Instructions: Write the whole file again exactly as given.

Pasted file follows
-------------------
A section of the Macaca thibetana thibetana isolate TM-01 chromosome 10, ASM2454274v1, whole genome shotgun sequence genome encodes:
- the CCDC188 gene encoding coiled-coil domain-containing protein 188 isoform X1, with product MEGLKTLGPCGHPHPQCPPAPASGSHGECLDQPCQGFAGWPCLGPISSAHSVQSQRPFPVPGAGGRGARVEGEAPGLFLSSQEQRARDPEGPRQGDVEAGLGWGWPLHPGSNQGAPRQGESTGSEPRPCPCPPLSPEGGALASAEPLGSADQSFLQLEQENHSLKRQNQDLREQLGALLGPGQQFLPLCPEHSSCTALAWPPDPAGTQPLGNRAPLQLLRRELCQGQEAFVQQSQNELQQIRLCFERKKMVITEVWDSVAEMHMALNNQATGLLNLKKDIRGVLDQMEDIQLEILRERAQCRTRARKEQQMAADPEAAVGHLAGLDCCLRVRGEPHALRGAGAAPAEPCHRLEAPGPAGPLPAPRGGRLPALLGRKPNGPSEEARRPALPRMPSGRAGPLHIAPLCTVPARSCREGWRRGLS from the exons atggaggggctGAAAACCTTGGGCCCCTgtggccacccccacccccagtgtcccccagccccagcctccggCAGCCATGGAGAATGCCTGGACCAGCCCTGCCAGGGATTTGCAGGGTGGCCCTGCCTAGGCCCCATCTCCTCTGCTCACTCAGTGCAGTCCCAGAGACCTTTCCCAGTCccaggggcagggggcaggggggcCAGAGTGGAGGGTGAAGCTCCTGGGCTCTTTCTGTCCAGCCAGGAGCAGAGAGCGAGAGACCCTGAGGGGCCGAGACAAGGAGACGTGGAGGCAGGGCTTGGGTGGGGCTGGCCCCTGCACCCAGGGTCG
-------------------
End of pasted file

A section of the Macaca thibetana thibetana isolate TM-01 chromosome 10, ASM2454274v1, whole genome shotgun sequence genome encodes:
- the CCDC188 gene encoding coiled-coil domain-containing protein 188 isoform X1, with product MEGLKTLGPCGHPHPQCPPAPASGSHGECLDQPCQGFAGWPCLGPISSAHSVQSQRPFPVPGAGGRGARVEGEAPGLFLSSQEQRARDPEGPRQGDVEAGLGWGWPLHPGSNQGAPRQGESTGSEPRPCPCPPLSPEGGALASAEPLGSADQSFLQLEQENHSLKRQNQDLREQLGALLGPGQQFLPLCPEHSSCTALAWPPDPAGTQPLGNRAPLQLLRRELCQGQEAFVQQSQNELQQIRLCFERKKMVITEVWDSVAEMHMALNNQATGLLNLKKDIRGVLDQMEDIQLEILRERAQCRTRARKEQQMAADPEAAVGHLAGLDCCLRVRGEPHALRGAGAAPAEPCHRLEAPGPAGPLPAPRGGRLPALLGRKPNGPSEEARRPALPRMPSGRAGPLHIAPLCTVPARSCREGWRRGLS from the exons atggaggggctGAAAACCTTGGGCCCCTgtggccacccccacccccagtgtcccccagccccagcctccggCAGCCATGGAGAATGCCTGGACCAGCCCTGCCAGGGATTTGCAGGGTGGCCCTGCCTAGGCCCCATCTCCTCTGCTCACTCAGTGCAGTCCCAGAGACCTTTCCCAGTCccaggggcagggggcaggggggcCAGAGTGGAGGGTGAAGCTCCTGGGCTCTTTCTGTCCAGCCAGGAGCAGAGAGCGAGAGACCCTGAGGGGCCGAGACAAGGAGACGTGGAGGCAGGGCTTGGGTGGGGCTGGCCCCTGCACCCAGGGTCG